Genetic and Immunological Factors

Genetic basis of endometriosis probably accounts for less than 10 percent of the patients. There is 6-7 times increased incidence in first degree relatives. Multifactorial inheritance is thought of. However, a defect of local cellular immunity may be responsible for the ectopic tissue to grow in abnormal sites only in susceptible women.

Peritoneal macrophages normally remove the menstrual debris by phagocytosis. Pelvic endometriosis is associated with a subclinical peritoneal inflammation resulting in increase in peritoneal fluid. In patients with endometriosis, the activated macrophages secrete several factors like cytokines, interleukin-1, a TNT, integrins and angiogenic factors. These factors promote the growth of endometrial cells over the ectopic sites. Ectopic endometrium is more resistant to apoptosis. Furthermore activated macrophages reduce sperm motility, increase sperm phagocytosis and interfere with fertilization.

Environment theory suggests somatic mutations of cells due to environmental factors (pollutants, dioxins). Ovarian and deep infiltrating endometriotic lesions are explained with this theory.

Thus, it is certain that, not all cases of endometriosis at different sites can be explained by a single theory.

PATHOLOGY—General Considerations

♦ The endometrium (glands and stroma) in the ectopic sites has got the potentiality to undergo changes under the action of ovarian hormones

♦ While proliferative changes are constantly evidenced, the secretory changes are conspicuously absent in many; may be due to deficiency of steroid receptors in the ectopic endometrium

♦ Cyclic growth and shedding continue till menopause. The periodically shed blood may remain encysted or else, the cyst becomes tense and ruptures

♦ As the blood is irritant, there is dense tissue reaction surrounding the lesion with fibrosis. If it happens to occur on the pelvic peritoneum, it produces adhesions and puckering of the peritoneum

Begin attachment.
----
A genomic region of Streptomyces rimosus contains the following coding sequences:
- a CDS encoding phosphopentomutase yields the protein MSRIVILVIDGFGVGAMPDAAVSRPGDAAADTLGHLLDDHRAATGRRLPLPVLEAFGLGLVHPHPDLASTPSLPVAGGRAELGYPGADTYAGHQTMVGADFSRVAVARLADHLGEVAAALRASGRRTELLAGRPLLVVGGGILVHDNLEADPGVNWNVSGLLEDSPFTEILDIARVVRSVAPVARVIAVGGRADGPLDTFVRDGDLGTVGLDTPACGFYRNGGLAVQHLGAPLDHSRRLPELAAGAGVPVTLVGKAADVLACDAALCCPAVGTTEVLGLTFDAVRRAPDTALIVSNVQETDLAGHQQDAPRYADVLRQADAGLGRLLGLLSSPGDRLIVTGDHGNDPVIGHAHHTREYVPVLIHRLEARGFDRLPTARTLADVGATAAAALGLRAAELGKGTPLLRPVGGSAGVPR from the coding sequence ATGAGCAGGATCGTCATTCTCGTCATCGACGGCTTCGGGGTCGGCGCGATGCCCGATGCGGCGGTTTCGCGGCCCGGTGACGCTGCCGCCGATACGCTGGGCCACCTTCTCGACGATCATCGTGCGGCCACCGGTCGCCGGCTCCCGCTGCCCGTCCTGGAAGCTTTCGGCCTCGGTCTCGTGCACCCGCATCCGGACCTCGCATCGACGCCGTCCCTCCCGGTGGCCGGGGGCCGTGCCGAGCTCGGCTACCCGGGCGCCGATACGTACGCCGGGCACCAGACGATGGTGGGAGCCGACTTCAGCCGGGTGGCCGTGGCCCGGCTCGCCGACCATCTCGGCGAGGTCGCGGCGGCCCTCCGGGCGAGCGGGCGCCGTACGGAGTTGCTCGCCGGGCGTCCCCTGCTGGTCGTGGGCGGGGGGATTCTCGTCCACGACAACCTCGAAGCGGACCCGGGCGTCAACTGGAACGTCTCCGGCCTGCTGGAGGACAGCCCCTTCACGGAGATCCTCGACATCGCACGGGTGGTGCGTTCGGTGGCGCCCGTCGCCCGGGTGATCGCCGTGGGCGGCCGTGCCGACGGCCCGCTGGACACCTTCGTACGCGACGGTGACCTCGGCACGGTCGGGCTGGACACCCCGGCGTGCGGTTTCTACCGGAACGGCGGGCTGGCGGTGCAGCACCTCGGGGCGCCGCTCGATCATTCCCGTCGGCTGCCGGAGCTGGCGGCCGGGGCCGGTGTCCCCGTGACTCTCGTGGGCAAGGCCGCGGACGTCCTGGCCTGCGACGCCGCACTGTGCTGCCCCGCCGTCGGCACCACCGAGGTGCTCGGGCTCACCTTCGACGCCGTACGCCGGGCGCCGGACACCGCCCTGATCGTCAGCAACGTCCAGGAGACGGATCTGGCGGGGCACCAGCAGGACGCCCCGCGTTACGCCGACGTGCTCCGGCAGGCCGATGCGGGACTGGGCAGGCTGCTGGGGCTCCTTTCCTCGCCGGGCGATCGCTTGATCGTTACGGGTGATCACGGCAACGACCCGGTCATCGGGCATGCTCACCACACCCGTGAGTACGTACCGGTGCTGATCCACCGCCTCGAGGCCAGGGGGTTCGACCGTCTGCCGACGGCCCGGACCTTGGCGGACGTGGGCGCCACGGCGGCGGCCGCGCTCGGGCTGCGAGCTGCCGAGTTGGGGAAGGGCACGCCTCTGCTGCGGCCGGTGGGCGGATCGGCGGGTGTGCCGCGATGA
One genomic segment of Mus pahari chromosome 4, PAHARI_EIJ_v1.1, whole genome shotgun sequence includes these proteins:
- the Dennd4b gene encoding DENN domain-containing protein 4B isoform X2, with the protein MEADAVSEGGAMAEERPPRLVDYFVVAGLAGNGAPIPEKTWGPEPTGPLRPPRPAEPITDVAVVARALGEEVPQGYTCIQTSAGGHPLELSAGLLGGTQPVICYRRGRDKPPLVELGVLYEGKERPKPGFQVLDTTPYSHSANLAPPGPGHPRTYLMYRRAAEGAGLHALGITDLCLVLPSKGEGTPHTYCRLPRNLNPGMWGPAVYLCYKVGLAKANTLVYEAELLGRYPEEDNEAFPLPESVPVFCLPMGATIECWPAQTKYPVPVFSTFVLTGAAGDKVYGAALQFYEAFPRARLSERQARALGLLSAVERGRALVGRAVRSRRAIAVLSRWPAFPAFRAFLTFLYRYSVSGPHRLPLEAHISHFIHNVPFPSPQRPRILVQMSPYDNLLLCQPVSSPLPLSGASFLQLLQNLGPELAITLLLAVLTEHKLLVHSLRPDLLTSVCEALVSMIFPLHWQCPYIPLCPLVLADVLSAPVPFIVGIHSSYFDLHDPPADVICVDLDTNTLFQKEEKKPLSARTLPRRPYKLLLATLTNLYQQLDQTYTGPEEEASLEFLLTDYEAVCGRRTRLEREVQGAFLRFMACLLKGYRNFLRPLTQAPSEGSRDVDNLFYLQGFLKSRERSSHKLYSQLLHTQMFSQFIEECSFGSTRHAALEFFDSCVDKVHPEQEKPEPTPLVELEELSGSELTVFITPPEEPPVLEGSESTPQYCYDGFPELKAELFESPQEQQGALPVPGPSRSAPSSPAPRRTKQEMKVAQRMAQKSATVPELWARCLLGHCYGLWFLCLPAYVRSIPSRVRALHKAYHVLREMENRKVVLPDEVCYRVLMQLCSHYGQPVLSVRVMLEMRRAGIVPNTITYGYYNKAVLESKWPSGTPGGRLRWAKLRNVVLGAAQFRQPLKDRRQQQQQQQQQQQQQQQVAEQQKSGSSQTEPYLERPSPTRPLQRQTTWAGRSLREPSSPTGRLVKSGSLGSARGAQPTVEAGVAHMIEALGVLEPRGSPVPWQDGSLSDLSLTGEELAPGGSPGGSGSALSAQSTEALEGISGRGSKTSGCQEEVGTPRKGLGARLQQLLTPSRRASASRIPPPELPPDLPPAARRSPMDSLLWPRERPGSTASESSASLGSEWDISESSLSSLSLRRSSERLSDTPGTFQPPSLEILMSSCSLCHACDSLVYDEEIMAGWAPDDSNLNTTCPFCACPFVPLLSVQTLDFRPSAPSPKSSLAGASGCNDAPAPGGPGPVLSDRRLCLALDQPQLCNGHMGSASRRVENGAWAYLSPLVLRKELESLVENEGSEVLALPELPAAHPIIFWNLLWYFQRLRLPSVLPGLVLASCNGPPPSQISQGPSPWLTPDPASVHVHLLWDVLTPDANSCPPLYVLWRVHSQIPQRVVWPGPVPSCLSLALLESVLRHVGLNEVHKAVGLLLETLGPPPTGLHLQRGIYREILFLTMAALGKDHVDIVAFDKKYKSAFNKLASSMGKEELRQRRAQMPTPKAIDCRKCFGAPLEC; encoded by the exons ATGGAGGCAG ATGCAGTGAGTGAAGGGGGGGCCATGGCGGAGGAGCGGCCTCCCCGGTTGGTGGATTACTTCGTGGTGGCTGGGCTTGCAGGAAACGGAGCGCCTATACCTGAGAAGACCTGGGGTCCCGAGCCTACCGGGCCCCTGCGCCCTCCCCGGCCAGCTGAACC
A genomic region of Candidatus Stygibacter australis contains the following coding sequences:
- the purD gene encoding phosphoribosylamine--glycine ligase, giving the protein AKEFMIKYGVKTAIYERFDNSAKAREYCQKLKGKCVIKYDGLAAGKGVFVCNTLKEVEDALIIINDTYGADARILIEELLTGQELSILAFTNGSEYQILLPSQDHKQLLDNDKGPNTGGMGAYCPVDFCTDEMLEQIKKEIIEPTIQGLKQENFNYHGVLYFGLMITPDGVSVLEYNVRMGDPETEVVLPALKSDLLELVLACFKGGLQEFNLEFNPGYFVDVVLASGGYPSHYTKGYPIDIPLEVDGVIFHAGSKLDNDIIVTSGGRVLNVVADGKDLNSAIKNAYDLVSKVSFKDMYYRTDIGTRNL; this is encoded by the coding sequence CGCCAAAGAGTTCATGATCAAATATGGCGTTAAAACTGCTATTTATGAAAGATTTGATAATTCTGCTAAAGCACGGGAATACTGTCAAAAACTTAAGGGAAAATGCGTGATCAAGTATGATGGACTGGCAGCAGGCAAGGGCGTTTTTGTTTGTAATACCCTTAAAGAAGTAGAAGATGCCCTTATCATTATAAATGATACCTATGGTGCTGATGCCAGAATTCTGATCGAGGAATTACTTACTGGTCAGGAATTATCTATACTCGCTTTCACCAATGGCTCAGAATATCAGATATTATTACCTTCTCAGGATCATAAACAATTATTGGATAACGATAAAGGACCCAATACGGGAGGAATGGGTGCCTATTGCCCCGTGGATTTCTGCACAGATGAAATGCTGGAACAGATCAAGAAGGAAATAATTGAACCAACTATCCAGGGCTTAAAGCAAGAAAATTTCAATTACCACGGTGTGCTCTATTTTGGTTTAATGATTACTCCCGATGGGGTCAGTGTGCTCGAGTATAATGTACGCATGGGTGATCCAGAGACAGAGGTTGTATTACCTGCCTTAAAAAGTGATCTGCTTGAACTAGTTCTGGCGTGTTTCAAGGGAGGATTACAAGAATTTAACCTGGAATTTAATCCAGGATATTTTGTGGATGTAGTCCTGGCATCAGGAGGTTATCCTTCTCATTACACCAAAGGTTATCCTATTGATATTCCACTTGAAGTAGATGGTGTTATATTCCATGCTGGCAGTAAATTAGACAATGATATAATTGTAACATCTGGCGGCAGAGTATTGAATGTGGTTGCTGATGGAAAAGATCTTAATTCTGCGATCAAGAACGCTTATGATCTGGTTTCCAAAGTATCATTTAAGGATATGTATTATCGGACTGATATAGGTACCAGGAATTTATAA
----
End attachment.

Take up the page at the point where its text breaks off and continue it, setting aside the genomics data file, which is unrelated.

♦ If encysted, the cyst enlarges with cyclic bleeding. The serum gets absorbed in between the periods and the content inside becomes chocolate colored. Hence, the cyst is called chocolate cyst which is commonly located in the ovary. Chocolate cyst may also be due to hemorrhagic follicular or corpus luteum cyst or bleeding into a cystadenoma. For this reason, the term endometrial cyst or endometrioma is preferred to chocolate cyst

♦ In spite of dense adhesions amongst the pelvic structures, the fallopian tubes remain patent.

Naked Eye Appearance: The appearance of the lesion depends to a great extent on the organ(s) involved, extent of the lesion and reaction of the surrounding tissues.

Pelvic endometriosis: Typically, there are small black dots, the so called ‘powder burns" seen on the uterosacral ligaments and pouch of Douglas (Fig. 21.2). Fibrosis and scarring in the peritoneum surrounding the implants is also a typical finding. Other subtle appearances are: red flame shaped areas, red polypoid areas, yellow brown patches, white peritoneal areas, circular peritoneal defects or subovarian adhesions. These lesions are thought to be more active than the “powder burn” areas.

Fig. 21.2 : The appearance of pelvic endometriosis. Note the black dots and puckered peritoneum. Sites of involvement are: ovaries, uterosacral ligaments and pelvic peritoneum

The ovaries are frequently involved usually bilaterally. The endometriomas (chocolate cysts) are of varying sizes and are visible as bluish colorations. The ovaries get adherent to the pelvic structures including rectum and sigmoid colon.

Microscopic Appearance: There is presence of endometrial tissue—both glands and stroma. Due to pressure effect, the lining epithelium of the cyst may be absent or flattened (cuboidal) or replaced by granulation tissue. Adjacent to the lining epithelium, there may be presence of large polyhedral phagocytic cells, laden with blood pigmenthemosiderin (pseudoxanthoma cells). The cyst wall is composed of fibrous tissue and compressed ovarian cortex.

CLINICAL FEATURES OF PELVIC ENDOMETRIOSIS

Patient Profile

The age is between 30-45. The patients are mostly nulliparous or have had one or two children long years prior to appearance of symptoms. Infertility, voluntary postponement of first conception until at a late age and higher social status are often related. Thus, it is more common in private than hospital patients. There is often family history of endometriosis. Outflow tract obstruction is an important cause when it is seen in teenagers (10%).